New Constellation in city's entertainment galaxy

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In less than a month, a new performing arts center will open its doors in Chicago.

Or perhaps it's best to call it a new/old venue, its novel concept taking root in a familiar building.

Come April 1, the noted Chicago jazz drummer and impresario Mike Reed will launch Constellation in the site of the former Viaduct Theatre, at 3111 N. Western Ave. Reed — an internationally touring bandleader who also produces the Pitchfork Music Festival in Union Park and programs other significant events across the city — last week became the new owner of the Viaduct Theatre building.

But Constellation will stretch far beyond jazz, says Reed. In addition to featuring a wide range of music — with upcoming performances by the Instant Composers Pool Orchestra, Roscoe Mitchell and Craig Taborn — Constellation will serve as the new home of Links Hall, which for more than three decades has been a nexus for local and visiting dance artists at 3435 N. Sheffield Ave.

In essence, Reed has conceived a performance complex in which music and dance will interact, with film and other media to be nurtured there as well.

"It's not a jazz club, although from my standpoint, that's the ground source," Reed says. "It's a place that will be open to progressive performance, with jazz and improvisation being key, from the musical standpoint.

"Links (Hall) will continue their work and also increase it."

Indeed, when Links leaves its longtime home March 31 and makes its bow at Constellation the next day, it will leap from running a single studio space of approximately 2,000 square feet to two self-contained spaces. Studio A will have about 1,800 square feet and seat 50 to 75; Studio B will hold about 2,800 square feet and seat 100 to 150, says Links board president and architect Aaron Greven.

In addition, Constellation will have a lobby/bar area of about 1,000 square feet, this space serving as an impromptu meeting place during the day and a bar/cabaret at night.

"For Links Hall, in some ways, the sky is the limit here," says Roell Schmidt, the organization's director.

"We've been a single-studio space for 35 years, on a second floor in Wrigleyville. We were often dark in July because there are so many Cubs games. … Now we can expand."

Added Links board president Greven, "It's a transformative opportunity. … We can galvanize this group of artists (dancers), providing them with a social space that Links has never had before."

In addition, Links will be able to rent out both studio spaces for dancers whenever music or dance performances are not under way.

That musician Reed should have taken on this challenge will not come as a surprise to those who have been following his activities behind the scenes. In addition to his work with Pitchfork, he has been an important player in programming the Chicago Jazz Festival, Umbrella Music Festival, events in Millennium Park and the long-running Sunday-night series at the Hungry Brain on West Belmont Avenue.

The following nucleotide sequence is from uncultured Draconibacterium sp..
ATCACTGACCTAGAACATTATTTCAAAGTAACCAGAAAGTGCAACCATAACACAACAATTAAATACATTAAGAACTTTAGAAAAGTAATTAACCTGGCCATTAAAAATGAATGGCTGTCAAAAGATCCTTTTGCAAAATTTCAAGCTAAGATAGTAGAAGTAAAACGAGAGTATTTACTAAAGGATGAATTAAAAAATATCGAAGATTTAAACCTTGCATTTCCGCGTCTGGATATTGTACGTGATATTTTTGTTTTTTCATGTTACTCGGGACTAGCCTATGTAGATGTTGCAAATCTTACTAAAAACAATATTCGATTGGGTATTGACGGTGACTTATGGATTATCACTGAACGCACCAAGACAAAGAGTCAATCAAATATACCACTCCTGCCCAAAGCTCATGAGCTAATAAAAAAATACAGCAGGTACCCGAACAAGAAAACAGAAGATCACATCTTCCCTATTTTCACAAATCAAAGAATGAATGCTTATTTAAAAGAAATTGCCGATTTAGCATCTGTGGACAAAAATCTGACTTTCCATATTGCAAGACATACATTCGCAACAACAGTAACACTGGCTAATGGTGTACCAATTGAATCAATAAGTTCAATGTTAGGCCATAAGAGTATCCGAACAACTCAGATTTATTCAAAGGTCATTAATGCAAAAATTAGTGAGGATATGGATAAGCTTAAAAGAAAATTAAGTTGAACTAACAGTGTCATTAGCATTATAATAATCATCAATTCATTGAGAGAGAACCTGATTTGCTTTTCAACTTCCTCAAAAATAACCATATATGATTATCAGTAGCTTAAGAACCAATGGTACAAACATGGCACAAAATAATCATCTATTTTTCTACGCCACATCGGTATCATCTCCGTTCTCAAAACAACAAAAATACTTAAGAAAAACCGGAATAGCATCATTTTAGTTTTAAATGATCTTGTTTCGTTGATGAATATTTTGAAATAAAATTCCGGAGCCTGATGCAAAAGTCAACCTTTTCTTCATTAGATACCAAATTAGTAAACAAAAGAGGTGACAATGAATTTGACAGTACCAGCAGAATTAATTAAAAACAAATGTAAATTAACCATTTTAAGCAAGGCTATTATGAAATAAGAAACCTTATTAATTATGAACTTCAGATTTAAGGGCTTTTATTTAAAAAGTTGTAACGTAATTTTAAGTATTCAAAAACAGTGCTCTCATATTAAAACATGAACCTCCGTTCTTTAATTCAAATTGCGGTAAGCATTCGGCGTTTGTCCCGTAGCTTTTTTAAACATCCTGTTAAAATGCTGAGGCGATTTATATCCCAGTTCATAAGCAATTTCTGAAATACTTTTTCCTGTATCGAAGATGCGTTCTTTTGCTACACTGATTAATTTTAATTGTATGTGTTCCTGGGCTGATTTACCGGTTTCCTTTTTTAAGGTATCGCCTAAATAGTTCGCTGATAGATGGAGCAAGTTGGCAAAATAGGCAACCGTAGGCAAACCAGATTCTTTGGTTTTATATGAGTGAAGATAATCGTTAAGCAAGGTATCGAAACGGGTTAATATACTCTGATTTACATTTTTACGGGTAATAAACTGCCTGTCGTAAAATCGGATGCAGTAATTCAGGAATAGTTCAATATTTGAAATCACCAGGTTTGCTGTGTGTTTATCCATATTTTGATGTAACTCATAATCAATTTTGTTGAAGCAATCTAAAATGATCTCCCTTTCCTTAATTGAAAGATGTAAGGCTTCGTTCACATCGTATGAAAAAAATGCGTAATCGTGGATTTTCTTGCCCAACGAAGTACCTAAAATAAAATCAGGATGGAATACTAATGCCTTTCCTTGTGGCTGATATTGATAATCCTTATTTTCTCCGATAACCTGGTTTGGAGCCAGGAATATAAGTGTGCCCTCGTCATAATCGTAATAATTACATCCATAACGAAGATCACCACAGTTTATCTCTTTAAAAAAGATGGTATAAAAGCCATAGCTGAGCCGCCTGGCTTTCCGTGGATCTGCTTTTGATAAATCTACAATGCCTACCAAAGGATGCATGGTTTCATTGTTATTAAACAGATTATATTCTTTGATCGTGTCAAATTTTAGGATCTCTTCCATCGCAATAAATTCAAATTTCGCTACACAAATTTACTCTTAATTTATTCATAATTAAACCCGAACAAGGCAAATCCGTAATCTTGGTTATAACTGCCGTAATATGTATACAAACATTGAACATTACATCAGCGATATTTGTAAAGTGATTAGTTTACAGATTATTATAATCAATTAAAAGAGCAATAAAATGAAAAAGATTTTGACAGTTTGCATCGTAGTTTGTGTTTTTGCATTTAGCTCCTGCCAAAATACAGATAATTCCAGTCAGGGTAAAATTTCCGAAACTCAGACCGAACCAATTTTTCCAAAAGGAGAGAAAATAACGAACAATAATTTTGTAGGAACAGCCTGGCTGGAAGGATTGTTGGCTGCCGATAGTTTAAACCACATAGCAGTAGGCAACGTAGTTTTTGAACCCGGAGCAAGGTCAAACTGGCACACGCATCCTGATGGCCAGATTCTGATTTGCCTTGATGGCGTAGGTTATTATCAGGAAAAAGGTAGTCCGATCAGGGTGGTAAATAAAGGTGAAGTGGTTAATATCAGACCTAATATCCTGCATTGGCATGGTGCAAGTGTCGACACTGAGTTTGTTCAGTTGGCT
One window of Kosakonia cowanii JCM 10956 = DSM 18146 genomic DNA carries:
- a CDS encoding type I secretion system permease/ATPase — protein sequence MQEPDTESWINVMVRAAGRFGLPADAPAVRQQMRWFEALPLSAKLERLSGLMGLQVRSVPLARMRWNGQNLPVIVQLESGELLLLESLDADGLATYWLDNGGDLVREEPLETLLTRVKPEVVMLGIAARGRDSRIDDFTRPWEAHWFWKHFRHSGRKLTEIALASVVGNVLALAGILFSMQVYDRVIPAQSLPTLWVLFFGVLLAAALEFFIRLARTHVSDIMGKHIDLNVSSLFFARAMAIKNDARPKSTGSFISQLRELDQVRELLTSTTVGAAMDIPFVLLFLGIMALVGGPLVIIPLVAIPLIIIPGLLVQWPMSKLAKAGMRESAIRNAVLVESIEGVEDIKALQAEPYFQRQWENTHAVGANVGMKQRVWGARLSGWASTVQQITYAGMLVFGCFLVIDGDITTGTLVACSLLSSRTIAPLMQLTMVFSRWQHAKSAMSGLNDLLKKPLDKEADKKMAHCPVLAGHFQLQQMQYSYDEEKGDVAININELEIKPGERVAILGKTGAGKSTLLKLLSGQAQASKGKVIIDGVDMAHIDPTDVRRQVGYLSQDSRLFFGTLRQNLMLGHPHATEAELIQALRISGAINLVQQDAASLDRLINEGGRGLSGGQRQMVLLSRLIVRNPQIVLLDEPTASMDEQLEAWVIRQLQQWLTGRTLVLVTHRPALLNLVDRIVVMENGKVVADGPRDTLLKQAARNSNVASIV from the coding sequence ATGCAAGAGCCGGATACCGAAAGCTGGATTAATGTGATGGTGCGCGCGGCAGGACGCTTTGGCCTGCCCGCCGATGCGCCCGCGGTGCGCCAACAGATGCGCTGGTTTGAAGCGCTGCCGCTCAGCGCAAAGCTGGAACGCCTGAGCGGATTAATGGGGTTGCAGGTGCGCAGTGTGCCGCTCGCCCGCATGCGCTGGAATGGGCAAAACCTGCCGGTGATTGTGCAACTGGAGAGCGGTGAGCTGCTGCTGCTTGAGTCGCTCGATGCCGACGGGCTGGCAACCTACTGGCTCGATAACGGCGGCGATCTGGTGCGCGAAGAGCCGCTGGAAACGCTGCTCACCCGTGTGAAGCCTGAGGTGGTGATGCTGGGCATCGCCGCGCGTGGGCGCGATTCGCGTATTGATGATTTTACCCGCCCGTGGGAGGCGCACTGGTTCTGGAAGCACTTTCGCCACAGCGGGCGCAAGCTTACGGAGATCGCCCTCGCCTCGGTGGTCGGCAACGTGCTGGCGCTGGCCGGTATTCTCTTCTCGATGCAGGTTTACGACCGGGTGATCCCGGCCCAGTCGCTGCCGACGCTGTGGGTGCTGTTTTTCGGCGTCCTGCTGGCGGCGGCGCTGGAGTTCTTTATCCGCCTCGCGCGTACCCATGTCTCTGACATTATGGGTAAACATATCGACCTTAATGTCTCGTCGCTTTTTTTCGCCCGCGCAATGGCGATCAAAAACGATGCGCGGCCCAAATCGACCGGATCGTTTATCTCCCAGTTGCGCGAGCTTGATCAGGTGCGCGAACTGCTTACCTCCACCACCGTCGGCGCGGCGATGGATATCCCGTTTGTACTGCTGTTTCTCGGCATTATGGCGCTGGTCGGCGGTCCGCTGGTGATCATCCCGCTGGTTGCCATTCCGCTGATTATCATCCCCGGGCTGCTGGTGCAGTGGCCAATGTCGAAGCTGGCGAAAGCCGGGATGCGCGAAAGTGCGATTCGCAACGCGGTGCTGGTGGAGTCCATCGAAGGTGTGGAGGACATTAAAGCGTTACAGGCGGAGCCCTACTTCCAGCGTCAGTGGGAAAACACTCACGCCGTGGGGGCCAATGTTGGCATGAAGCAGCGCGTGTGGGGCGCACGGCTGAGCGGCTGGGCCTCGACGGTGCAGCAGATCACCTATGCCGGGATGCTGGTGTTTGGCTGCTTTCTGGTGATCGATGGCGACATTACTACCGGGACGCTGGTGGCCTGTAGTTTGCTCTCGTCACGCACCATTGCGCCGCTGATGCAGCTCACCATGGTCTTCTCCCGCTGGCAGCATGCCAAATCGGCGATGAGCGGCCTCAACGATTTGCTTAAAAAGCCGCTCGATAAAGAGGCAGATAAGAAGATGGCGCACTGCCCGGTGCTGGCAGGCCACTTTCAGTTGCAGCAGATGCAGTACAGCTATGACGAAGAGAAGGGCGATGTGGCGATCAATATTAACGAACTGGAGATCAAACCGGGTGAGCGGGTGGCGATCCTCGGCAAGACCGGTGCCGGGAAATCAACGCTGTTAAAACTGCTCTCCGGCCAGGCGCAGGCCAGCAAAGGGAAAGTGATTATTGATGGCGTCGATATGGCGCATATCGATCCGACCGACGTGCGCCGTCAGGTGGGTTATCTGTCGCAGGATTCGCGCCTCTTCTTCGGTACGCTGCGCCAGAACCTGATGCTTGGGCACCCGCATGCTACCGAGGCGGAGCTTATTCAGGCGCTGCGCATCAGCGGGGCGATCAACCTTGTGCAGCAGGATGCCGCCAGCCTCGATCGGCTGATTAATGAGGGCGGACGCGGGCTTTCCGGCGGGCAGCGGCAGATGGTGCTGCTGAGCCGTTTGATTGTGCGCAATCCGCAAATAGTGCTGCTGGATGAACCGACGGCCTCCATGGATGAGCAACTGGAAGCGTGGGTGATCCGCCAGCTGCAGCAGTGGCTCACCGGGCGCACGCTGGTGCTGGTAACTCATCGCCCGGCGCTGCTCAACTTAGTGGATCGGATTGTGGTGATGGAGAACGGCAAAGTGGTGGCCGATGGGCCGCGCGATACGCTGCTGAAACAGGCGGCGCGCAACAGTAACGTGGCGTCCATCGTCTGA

But he has been wrestling for years, he says, with the idea of enhancing performance opportunities for musicians and others.

"From the jazz side of things, as a musician and facilitator, one thing really struck me," says Reed. "I go out to Andy's, I go to the Jazz Showcase, I go to the Green Mill. And for a city like this, we have three (full-time jazz) venues, and that's ridiculous. Andy's is more of a supper club; the Showcase is more of your old, traditional jazz concert club; and the Mill is this really powerful, amazing club. … The thing is that, especially with the Mill, it can't service the demand of (musicians) nationally or locally. It's hard to get a gig there. And one of the challenges for progressive music, progressive jazz, is there's no place to play on weekends. … Even for local folks, like (saxophonist) Dave Rempis or even (vibist) Jason Adasiewicz, where do you play on Saturday nights?

"There are very small-niche loft gigs, but that's not what you're supposed to have in a town like this."

Too many great jazz musicians from Chicago and beyond, in other words, are chasing too few performance spaces in a sprawling city with a century-long tradition of jazz performance. The loss of venues such as HotHouse, which closed in the South Loop in 2007, and the Velvet Lounge, which shuttered on the South Side in 2010 (after owner-saxophonist Fred Anderson's death) has left an enormous void.

And though experimental jazz bubbles up in places such as Elastic, on North Milwaukee Avenue, the Hideout on West Wabansia Avenue and the aforementioned Hungry Brain, none presents the music on the scale of the sorely missed Velvet and HotHouse.

Considering Reed's busy schedule of performances in Chicago and around the world leading various groups — including Living by Lanterns, Loose Assembly, and People, Places & Things — he did not necessarily need another Everest to climb. Yet a confluence of circumstances inspired him to act, he says.

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